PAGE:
H-1B is an employment based, non immigrant visa category for temporary workers. H-1B is an employer sponsored visa category whereby an employer must offer a job to the employee and apply for your H-1B visa petition with U.S. Citizenship and Immigration Services (USCIS) on behalf of the employee. This approved petition is a work permit which allows the employee to get a visa stamp and work in the U.S. for that employer.
H-1B is issued to a specialty occupation, requires theoretical and practical application of a body of specialized knowledge along with at least a bachelors degree or its equivalent. The total length of stay allowed under the H-1B visa 6 years. The initial approval is for 3 years and it can be extended for increment of up to 3 additional years. H-1B aliens may work for more than one U.S. employer, but must have a Form I-129 petition approved by each employer. The visa must be issued in any other country at any U.S. consulate. Once the visa is issued, it allows the employee multiple entry into the U.S. within the specified visa validity. Moreover, the spouse and unmarried children (under the age of 21) of H-1B professionals are allowed to stay in the United States under the H4 category for the same duration as the H-1B status. In addition, an H-1B holder is eligible to seek, permanent residency to USA.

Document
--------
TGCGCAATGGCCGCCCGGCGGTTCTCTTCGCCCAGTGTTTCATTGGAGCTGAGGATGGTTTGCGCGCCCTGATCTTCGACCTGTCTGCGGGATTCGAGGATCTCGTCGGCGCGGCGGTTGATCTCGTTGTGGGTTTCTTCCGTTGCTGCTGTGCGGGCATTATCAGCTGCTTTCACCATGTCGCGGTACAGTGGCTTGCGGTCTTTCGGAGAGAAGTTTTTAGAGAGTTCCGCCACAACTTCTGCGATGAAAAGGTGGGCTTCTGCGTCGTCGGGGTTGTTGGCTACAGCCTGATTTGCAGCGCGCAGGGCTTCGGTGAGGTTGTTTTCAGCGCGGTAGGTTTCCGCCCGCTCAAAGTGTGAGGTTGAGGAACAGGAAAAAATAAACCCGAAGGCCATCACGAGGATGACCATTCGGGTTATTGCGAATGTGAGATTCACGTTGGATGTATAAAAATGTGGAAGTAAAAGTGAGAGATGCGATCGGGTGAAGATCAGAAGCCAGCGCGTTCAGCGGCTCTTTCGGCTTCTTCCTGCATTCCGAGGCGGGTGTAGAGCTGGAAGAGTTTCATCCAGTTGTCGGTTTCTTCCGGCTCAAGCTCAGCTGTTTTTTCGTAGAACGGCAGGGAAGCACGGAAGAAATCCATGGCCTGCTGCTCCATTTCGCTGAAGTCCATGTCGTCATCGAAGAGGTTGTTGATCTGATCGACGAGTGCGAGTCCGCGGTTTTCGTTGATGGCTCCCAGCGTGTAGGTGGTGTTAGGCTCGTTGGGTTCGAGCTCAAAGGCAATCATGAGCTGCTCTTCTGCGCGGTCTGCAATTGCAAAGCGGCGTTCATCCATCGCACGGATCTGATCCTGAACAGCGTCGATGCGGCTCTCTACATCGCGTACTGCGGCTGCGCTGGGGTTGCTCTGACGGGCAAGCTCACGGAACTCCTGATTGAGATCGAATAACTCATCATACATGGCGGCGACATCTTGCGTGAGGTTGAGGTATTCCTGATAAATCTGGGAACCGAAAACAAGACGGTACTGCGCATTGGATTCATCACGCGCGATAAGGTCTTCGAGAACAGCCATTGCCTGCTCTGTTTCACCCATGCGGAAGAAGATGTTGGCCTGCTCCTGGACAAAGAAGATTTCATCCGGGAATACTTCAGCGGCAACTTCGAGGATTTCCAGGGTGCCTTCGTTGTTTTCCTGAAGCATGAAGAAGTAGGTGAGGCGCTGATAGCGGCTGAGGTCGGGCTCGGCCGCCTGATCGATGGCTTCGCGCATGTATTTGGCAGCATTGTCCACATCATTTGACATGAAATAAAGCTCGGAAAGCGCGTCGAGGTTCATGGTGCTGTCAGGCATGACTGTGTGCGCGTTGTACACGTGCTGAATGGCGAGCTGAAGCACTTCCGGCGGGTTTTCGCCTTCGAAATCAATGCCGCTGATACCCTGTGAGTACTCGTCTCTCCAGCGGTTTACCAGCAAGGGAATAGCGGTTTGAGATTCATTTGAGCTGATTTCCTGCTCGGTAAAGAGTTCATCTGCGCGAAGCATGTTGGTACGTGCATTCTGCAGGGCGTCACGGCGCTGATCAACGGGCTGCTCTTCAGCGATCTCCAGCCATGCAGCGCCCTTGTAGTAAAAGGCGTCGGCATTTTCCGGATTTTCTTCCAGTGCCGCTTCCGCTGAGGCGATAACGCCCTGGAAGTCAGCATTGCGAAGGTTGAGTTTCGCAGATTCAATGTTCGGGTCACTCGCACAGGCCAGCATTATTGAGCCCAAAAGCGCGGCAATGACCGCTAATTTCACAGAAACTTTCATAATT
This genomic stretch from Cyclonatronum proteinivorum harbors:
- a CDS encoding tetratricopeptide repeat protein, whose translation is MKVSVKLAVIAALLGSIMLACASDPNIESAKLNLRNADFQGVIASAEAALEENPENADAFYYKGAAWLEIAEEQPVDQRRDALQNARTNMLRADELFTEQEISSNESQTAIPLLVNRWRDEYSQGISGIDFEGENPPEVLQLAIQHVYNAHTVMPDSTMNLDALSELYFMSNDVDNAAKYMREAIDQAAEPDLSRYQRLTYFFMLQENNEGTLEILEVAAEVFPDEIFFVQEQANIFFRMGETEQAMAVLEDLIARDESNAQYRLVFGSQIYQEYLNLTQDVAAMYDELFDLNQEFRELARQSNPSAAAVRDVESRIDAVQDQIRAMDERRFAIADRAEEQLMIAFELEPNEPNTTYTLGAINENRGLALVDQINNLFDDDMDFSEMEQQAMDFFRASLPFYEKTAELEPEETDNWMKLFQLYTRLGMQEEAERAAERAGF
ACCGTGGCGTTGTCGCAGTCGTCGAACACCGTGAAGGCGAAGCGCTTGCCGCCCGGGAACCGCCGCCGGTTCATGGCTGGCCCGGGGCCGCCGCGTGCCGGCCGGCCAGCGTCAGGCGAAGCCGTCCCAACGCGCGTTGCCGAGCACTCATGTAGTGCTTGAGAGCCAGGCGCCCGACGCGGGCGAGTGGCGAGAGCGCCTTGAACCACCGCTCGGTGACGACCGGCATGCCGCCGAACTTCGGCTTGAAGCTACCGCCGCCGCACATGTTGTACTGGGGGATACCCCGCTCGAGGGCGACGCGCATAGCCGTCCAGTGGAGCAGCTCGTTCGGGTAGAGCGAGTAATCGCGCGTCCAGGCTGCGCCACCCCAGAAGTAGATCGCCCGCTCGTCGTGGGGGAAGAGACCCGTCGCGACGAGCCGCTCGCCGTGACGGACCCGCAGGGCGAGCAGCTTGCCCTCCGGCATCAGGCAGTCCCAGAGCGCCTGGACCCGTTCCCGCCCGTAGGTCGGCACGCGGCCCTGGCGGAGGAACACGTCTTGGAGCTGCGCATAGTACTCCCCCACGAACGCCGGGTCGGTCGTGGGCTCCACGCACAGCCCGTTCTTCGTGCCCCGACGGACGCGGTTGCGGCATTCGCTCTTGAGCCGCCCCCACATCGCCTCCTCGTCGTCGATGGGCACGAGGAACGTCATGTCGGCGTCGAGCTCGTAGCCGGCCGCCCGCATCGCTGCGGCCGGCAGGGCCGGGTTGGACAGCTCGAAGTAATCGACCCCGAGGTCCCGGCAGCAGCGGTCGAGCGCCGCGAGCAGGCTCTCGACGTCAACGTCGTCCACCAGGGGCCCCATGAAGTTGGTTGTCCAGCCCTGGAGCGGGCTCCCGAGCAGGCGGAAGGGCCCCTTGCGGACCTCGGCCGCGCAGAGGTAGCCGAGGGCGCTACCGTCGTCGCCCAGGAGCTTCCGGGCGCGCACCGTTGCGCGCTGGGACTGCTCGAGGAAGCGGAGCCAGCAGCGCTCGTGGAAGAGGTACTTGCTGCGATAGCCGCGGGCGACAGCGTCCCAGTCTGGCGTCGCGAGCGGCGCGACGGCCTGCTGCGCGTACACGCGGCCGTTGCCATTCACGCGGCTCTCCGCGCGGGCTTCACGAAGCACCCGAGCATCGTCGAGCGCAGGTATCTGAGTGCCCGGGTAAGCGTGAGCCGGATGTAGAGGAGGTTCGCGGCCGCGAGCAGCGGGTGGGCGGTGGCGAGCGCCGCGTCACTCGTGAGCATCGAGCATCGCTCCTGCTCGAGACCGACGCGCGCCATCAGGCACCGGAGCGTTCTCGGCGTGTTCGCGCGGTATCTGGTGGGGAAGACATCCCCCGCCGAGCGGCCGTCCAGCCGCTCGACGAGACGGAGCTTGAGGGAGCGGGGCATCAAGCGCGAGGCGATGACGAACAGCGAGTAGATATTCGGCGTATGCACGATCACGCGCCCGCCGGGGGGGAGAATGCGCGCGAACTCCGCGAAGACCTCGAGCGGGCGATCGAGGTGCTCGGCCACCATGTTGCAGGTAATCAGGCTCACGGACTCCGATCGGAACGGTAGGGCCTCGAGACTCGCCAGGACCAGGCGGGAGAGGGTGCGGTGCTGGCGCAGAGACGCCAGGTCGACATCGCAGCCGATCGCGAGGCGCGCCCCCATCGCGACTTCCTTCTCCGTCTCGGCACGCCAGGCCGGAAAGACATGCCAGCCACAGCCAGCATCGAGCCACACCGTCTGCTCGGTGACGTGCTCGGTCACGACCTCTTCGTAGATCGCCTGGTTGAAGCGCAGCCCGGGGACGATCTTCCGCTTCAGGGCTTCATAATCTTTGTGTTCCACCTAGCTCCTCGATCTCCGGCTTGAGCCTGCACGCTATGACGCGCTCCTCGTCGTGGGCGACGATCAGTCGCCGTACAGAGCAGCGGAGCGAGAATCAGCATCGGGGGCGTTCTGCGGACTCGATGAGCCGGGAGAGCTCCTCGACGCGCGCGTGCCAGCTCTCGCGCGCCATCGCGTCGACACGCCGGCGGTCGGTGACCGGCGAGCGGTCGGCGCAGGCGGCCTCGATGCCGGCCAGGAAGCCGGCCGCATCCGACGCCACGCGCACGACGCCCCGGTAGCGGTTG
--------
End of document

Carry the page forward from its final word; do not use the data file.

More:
As long as the employee continues to provide H-1B services for a U.S. employer, most changes will not mean that an alien is out of status. An employee may change H-1B employers without affecting his or her status, but the new H-1B employer must file a new Form I-129 petition for the employee before he or she begins working for the new employer. The merger or sale of an H-1B employer’s business will not affect the employee status in many instances. However, if the change means that the employee is working in a capacity other than the specialty occupation for which they petitioned, it is a status violation.